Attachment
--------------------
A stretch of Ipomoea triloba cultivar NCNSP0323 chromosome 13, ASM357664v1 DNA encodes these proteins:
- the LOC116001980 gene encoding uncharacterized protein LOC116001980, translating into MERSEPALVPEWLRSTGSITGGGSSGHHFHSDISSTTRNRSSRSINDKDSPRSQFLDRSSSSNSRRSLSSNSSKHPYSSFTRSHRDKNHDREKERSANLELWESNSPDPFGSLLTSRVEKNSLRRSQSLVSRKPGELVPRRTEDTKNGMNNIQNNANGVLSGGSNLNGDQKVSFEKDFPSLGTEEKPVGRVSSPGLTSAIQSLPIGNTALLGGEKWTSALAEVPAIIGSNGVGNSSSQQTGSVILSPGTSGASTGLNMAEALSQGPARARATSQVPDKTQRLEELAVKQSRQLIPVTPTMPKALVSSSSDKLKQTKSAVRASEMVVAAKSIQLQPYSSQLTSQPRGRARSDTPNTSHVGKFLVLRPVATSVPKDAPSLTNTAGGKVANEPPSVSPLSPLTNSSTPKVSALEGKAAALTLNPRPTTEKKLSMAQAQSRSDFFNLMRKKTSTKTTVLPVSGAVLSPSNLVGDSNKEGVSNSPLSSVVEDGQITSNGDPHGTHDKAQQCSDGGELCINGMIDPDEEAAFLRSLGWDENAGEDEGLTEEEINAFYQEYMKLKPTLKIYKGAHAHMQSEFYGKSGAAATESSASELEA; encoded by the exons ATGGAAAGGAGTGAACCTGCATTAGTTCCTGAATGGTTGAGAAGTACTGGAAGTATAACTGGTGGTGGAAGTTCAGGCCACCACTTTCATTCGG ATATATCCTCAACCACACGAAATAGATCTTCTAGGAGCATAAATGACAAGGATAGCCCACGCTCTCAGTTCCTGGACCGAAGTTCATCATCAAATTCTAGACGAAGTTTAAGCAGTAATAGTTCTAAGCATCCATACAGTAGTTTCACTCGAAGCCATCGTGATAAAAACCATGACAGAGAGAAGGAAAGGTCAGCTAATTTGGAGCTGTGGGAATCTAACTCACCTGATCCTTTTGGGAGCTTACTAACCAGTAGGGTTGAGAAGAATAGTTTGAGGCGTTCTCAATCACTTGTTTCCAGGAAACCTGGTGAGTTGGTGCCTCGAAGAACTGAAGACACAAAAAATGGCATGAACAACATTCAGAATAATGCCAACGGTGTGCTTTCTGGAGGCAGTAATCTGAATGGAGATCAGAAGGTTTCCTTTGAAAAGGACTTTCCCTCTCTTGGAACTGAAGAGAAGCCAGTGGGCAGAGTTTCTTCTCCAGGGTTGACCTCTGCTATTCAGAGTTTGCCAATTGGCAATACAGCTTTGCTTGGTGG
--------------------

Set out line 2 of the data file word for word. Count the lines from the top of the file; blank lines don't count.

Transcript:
- the LOC116001980 gene encoding uncharacterized protein LOC116001980, translating into MERSEPALVPEWLRSTGSITGGGSSGHHFHSDISSTTRNRSSRSINDKDSPRSQFLDRSSSSNSRRSLSSNSSKHPYSSFTRSHRDKNHDREKERSANLELWESNSPDPFGSLLTSRVEKNSLRRSQSLVSRKPGELVPRRTEDTKNGMNNIQNNANGVLSGGSNLNGDQKVSFEKDFPSLGTEEKPVGRVSSPGLTSAIQSLPIGNTALLGGEKWTSALAEVPAIIGSNGVGNSSSQQTGSVILSPGTSGASTGLNMAEALSQGPARARATSQVPDKTQRLEELAVKQSRQLIPVTPTMPKALVSSSSDKLKQTKSAVRASEMVVAAKSIQLQPYSSQLTSQPRGRARSDTPNTSHVGKFLVLRPVATSVPKDAPSLTNTAGGKVANEPPSVSPLSPLTNSSTPKVSALEGKAAALTLNPRPTTEKKLSMAQAQSRSDFFNLMRKKTSTKTTVLPVSGAVLSPSNLVGDSNKEGVSNSPLSSVVEDGQITSNGDPHGTHDKAQQCSDGGELCINGMIDPDEEAAFLRSLGWDENAGEDEGLTEEEINAFYQEYMKLKPTLKIYKGAHAHMQSEFYGKSGAAATESSASELEA; encoded by the exons ATGGAAAGGAGTGAACCTGCATTAGTTCCTGAATGGTTGAGAAGTACTGGAAGTATAACTGGTGGTGGAAGTTCAGGCCACCACTTTCATTCGG ATATATCCTCAACCACACGAAATAGATCTTCTAGGAGCATAAATGACAAGGATAGCCCACGCTCTCAGTTCCTGGACCGAAGTTCATCATCAAATTCTAGACGAAGTTTAAGCAGTAATAGTTCTAAGCATCCATACAGTAGTTTCACTCGAAGCCATCGTGATAAAAACCATGACAGAGAGAAGGAAAGGTCAGCTAATTTGGAGCTGTGGGAATCTAACTCACCTGATCCTTTTGGGAGCTTACTAACCAGTAGGGTTGAGAAGAATAGTTTGAGGCGTTCTCAATCACTTGTTTCCAGGAAACCTGGTGAGTTGGTGCCTCGAAGAACTGAAGACACAAAAAATGGCATGAACAACATTCAGAATAATGCCAACGGTGTGCTTTCTGGAGGCAGTAATCTGAATGGAGATCAGAAGGTTTCCTTTGAAAAGGACTTTCCCTCTCTTGGAACTGAAGAGAAGCCAGTGGGCAGAGTTTCTTCTCCAGGGTTGACCTCTGCTATTCAGAGTTTGCCAATTGGCAATACAGCTTTGCTTGGTGG